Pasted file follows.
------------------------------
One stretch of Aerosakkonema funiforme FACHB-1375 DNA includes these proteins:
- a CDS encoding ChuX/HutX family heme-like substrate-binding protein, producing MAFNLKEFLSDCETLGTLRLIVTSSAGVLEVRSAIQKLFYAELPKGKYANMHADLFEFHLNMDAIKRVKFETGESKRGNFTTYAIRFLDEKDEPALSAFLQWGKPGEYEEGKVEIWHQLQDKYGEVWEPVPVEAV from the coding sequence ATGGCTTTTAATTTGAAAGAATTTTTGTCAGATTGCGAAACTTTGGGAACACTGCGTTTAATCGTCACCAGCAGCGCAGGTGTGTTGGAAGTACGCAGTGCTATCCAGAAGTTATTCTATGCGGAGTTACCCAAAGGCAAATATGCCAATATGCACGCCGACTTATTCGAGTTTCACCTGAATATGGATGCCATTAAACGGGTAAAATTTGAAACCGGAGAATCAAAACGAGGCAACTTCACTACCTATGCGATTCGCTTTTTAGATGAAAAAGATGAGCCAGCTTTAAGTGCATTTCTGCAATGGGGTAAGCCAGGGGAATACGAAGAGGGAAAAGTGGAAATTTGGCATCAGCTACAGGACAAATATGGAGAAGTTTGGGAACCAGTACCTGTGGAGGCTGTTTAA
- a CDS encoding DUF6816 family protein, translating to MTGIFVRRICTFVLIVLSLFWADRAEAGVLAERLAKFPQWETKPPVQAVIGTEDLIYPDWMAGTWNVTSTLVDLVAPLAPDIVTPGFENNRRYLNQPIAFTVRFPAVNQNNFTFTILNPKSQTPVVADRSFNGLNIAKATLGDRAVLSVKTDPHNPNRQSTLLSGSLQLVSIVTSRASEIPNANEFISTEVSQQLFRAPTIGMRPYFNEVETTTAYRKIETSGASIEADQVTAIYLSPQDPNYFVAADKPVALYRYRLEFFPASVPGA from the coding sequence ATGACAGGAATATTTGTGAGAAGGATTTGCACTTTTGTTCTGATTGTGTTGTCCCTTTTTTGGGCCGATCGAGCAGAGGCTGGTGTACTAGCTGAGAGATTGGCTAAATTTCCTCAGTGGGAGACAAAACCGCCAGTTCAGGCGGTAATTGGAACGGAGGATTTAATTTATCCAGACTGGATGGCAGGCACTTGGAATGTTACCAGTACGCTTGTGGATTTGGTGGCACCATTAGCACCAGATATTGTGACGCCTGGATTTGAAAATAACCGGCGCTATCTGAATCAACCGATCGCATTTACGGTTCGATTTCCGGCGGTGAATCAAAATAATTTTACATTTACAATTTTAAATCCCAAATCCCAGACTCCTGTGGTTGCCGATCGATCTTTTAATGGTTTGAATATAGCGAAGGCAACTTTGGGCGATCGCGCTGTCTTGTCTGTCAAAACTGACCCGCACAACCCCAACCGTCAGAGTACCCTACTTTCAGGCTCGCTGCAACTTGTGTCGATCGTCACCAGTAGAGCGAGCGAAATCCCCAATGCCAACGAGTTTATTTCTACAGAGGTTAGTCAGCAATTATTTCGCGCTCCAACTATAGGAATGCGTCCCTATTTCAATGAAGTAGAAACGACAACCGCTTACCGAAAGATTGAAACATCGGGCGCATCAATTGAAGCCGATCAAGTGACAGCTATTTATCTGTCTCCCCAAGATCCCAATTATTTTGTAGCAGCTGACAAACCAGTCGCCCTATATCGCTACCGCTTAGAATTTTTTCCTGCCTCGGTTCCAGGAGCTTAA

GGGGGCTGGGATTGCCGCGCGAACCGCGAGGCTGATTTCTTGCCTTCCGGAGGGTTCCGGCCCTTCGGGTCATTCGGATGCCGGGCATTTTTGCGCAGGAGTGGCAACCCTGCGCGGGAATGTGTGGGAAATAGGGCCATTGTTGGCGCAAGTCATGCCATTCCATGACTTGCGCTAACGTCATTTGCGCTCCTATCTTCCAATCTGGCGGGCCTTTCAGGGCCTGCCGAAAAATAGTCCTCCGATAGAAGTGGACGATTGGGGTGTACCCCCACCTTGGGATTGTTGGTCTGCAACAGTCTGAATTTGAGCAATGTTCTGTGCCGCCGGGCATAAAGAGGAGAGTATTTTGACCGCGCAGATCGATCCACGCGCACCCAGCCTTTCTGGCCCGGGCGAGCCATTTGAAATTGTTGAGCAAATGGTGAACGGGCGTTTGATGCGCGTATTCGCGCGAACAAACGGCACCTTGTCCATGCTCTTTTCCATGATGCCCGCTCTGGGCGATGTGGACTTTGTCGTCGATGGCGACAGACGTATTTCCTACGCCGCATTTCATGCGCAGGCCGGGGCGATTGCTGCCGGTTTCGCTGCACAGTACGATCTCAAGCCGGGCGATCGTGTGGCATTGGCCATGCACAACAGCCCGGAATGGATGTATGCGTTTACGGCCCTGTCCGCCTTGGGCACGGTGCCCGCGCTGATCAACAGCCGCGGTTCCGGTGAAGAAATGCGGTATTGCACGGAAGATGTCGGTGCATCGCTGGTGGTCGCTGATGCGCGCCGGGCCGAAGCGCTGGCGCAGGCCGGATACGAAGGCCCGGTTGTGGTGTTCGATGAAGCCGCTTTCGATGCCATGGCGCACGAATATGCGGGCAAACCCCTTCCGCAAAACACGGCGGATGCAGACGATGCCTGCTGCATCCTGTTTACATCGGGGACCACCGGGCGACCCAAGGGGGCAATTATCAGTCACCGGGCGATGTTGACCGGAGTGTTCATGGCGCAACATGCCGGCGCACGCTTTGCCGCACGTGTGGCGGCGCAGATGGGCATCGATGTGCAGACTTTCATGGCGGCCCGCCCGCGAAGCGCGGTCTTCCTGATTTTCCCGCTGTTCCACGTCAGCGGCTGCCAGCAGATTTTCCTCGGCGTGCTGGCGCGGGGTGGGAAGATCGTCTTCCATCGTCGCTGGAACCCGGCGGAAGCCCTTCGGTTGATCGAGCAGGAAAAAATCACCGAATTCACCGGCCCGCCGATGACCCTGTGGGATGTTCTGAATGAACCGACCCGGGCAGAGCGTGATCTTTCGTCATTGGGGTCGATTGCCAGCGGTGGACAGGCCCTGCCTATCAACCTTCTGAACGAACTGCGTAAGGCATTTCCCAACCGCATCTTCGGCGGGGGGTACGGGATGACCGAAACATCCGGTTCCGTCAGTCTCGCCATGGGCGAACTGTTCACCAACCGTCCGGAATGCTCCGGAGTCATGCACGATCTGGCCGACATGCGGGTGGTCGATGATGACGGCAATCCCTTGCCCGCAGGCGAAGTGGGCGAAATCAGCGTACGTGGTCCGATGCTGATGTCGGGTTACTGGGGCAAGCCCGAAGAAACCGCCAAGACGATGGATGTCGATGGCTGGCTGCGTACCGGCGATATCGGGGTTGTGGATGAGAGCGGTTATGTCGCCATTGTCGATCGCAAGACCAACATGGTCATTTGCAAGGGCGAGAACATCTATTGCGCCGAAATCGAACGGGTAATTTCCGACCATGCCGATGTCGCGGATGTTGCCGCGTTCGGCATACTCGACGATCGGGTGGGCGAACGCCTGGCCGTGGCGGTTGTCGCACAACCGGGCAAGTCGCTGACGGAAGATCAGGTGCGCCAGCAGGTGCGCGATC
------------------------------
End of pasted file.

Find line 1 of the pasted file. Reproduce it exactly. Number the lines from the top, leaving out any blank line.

One stretch of Aerosakkonema funiforme FACHB-1375 DNA includes these proteins: